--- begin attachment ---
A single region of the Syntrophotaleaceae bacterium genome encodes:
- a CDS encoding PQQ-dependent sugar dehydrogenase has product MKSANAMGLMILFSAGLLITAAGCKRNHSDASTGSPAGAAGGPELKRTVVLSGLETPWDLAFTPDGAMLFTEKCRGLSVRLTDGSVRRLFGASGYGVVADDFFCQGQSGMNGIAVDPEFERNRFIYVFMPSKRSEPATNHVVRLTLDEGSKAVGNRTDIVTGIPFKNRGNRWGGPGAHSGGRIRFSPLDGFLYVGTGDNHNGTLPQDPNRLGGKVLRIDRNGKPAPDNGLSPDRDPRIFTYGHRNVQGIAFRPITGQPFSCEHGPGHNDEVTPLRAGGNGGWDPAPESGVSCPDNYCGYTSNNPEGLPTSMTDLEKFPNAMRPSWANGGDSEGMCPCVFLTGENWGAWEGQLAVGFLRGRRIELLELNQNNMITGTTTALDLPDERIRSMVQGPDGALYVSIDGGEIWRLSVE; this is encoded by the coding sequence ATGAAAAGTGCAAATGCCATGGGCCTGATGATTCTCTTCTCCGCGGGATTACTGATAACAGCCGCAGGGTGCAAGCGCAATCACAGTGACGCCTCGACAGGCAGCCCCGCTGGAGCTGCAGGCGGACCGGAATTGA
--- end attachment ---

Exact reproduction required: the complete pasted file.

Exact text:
A single region of the Syntrophotaleaceae bacterium genome encodes:
- a CDS encoding PQQ-dependent sugar dehydrogenase has product MKSANAMGLMILFSAGLLITAAGCKRNHSDASTGSPAGAAGGPELKRTVVLSGLETPWDLAFTPDGAMLFTEKCRGLSVRLTDGSVRRLFGASGYGVVADDFFCQGQSGMNGIAVDPEFERNRFIYVFMPSKRSEPATNHVVRLTLDEGSKAVGNRTDIVTGIPFKNRGNRWGGPGAHSGGRIRFSPLDGFLYVGTGDNHNGTLPQDPNRLGGKVLRIDRNGKPAPDNGLSPDRDPRIFTYGHRNVQGIAFRPITGQPFSCEHGPGHNDEVTPLRAGGNGGWDPAPESGVSCPDNYCGYTSNNPEGLPTSMTDLEKFPNAMRPSWANGGDSEGMCPCVFLTGENWGAWEGQLAVGFLRGRRIELLELNQNNMITGTTTALDLPDERIRSMVQGPDGALYVSIDGGEIWRLSVE; this is encoded by the coding sequence ATGAAAAGTGCAAATGCCATGGGCCTGATGATTCTCTTCTCCGCGGGATTACTGATAACAGCCGCAGGGTGCAAGCGCAATCACAGTGACGCCTCGACAGGCAGCCCCGCTGGAGCTGCAGGCGGACCGGAATTGA